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Former FCC Official Forms Tech Policy Advisory Group

BOULDER, COLO.: Dale Hatfield, a long-time advocate of reforming spectrum policy, is forming a new voluntary Broadband Internet Technical Advisory Group. Hatfield is a former chief technologist at the FCC and now an adjunct professor at the University of Colorado at Boulder. There, he co-authored a 2006 paper with Phil Weiser recommending spectrum policy reform. He recently testified before the House communications subcommittee on the Radio Spectrum Inventory Act, which he deemed “necessary and critical” for any reallocation scheme. Spectrum inventory bills were circulated during the last Congressional session following the FCC’s proposal to reallocate broadcast spectrum for wireless broadband. None were passed.

Hatfield’s stated intention is to bring engineers and technical experts together “to develop consensus on broadband network management practices or other related technical issues.” The group could possibly weigh in on public policy disputes, he said.

No broadcasters were included in the inaugural effort to form the group. AT&T, Cisco Systems, Comcast, Dish Network, EchoStar, Google, Intel, Level 3 Communications, Microsoft, Time Warner Cable and Verizon sent representatives to participate in the initial planning.

The Advisory Group is still incubating. Operational and organizational structure is under development, as are specific functions such as outreach, identification of best practices safe harbor issues online.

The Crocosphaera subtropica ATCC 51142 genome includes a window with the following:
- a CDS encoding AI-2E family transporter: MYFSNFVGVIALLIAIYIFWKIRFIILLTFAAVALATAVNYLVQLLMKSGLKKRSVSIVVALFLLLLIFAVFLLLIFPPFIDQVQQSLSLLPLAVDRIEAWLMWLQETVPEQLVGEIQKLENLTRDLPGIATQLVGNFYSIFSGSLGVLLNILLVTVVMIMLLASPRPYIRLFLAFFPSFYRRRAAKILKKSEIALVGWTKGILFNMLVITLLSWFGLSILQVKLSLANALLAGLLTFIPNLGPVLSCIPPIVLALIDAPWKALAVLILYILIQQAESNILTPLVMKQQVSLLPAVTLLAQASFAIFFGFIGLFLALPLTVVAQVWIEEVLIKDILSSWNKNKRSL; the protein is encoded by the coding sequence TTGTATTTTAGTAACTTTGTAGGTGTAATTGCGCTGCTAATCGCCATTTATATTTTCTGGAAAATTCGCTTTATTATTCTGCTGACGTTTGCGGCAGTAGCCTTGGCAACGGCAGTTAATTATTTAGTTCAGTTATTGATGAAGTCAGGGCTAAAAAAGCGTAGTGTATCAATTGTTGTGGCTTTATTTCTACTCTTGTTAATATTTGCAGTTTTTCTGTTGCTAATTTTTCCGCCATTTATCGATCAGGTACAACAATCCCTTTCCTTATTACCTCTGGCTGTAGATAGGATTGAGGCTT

“The TAG will function as a neutral, expert technical forum and promote a greater consensus around technical practices within the Internet community,” Hatfield said. “The TAG would consider a number of factors in looking at technical practices, including whether a practice is used by others in the industry; whether alternative technical approaches are available; the impact of a technical practice on other entities; and whether a technical practice is aimed at specific content, applications or companies.”

The group’s structure is to be formalized “in the very near future,” he said.

Gigi Sohn of Washington consumer group Public Knowledge issued a verdict of cautious optimism over the formation of the group.

“We believe there is a role for advisory groups to consult on items of technical importance. Given that this advisory group is only just getting off the ground, we are cautiously optimistic that it may do some good,” she said. “However, we note that we will watch closely as the group develops policies and processes, including figuring out who is eligible to join and the process by which issues are submitted and decided. We note that the group as constituted is currently dominated by the telecommunications industry.

“In addition, we emphasize that regardless of the degree of technical expertise of this private-sector group, it is not a substitute for Federal Communications Commission rules and enforcement procedures and it certainly should not be interpreted as such by anyone.”

Hatfield and Weiser’s “Toward Property Rights in Spectrum” at the Cato Institute’s Web site.
Hatfield’s written testimony before the House subcommittee on communications is here.
-- Deborah D. McAdams